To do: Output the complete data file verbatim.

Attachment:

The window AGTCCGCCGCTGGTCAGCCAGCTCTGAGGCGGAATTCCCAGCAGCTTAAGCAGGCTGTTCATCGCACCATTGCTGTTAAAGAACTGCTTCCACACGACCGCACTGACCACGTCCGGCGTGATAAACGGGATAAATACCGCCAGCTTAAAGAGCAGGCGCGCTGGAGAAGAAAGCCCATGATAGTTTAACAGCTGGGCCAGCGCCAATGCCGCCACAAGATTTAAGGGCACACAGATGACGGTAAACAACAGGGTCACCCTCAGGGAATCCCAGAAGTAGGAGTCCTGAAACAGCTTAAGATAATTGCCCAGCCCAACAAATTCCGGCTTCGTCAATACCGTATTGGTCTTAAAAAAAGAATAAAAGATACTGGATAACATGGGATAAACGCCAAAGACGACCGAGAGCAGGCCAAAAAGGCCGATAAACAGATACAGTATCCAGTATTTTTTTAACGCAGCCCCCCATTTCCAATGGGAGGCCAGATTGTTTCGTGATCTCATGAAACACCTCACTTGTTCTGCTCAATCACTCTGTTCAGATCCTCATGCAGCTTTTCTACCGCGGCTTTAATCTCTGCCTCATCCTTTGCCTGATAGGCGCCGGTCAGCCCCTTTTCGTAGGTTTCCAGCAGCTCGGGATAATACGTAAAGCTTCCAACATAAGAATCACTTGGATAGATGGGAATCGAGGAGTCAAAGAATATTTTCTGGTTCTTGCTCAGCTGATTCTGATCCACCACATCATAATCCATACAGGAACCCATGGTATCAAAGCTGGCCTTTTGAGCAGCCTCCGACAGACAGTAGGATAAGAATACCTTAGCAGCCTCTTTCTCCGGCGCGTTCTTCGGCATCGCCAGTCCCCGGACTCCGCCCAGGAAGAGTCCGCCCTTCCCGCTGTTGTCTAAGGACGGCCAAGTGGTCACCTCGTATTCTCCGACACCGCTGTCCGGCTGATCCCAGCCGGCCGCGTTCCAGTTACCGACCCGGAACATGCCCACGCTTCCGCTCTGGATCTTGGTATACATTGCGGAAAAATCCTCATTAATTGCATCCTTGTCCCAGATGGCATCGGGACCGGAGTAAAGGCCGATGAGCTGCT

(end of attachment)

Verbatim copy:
The window AGTCCGCCGCTGGTCAGCCAGCTCTGAGGCGGAATTCCCAGCAGCTTAAGCAGGCTGTTCATCGCACCATTGCTGTTAAAGAACTGCTTCCACACGACCGCACTGACCACGTCCGGCGTGATAAACGGGATAAATACCGCCAGCTTAAAGAGCAGGCGCGCTGGAGAAGAAAGCCCATGATAGTTTAACAGCTGGGCCAGCGCCAATGCCGCCACAAGATTTAAGGGCACACAGATGACGGTAAACAACAGGGTCACCCTCAGGGAATCCCAGAAGTAGGAGTCCTGAAACAGCTTAAGATAATTGCCCAGCCCAACAAATTCCGGCTTCGTCAATACCGTATTGGTCTTAAAAAAAGAATAAAAGATACTGGATAACATGGGATAAACGCCAAAGACGACCGAGAGCAGGCCAAAAAGGCCGATAAACAGATACAGTATCCAGTATTTTTTTAACGCAGCCCCCCATTTCCAATGGGAGGCCAGATTGTTTCGTGATCTCATGAAACACCTCACTTGTTCTGCTCAATCACTCTGTTCAGATCCTCATGCAGCTTTTCTACCGCGGCTTTAATCTCTGCCTCATCCTTTGCCTGATAGGCGCCGGTCAGCCCCTTTTCGTAGGTTTCCAGCAGCTCGGGATAATACGTAAAGCTTCCAACATAAGAATCACTTGGATAGATGGGAATCGAGGAGTCAAAGAATATTTTCTGGTTCTTGCTCAGCTGATTCTGATCCACCACATCATAATCCATACAGGAACCCATGGTATCAAAGCTGGCCTTTTGAGCAGCCTCCGACAGACAGTAGGATAAGAATACCTTAGCAGCCTCTTTCTCCGGCGCGTTCTTCGGCATCGCCAGTCCCCGGACTCCGCCCAGGAAGAGTCCGCCCTTCCCGCTGTTGTCTAAGGACGGCCAAGTGGTCACCTCGTATTCTCCGACACCGCTGTCCGGCTGATCCCAGCCGGCCGCGTTCCAGTTACCGACCCGGAACATGCCCACGCTTCCGCTCTGGATCTTGGTATACATTGCGGAAAAATCCTCATTAATTGCATCCTTGTCCCAGATGGCATCGGGACCGGAGTAAAGGCCGATGAGCTGCT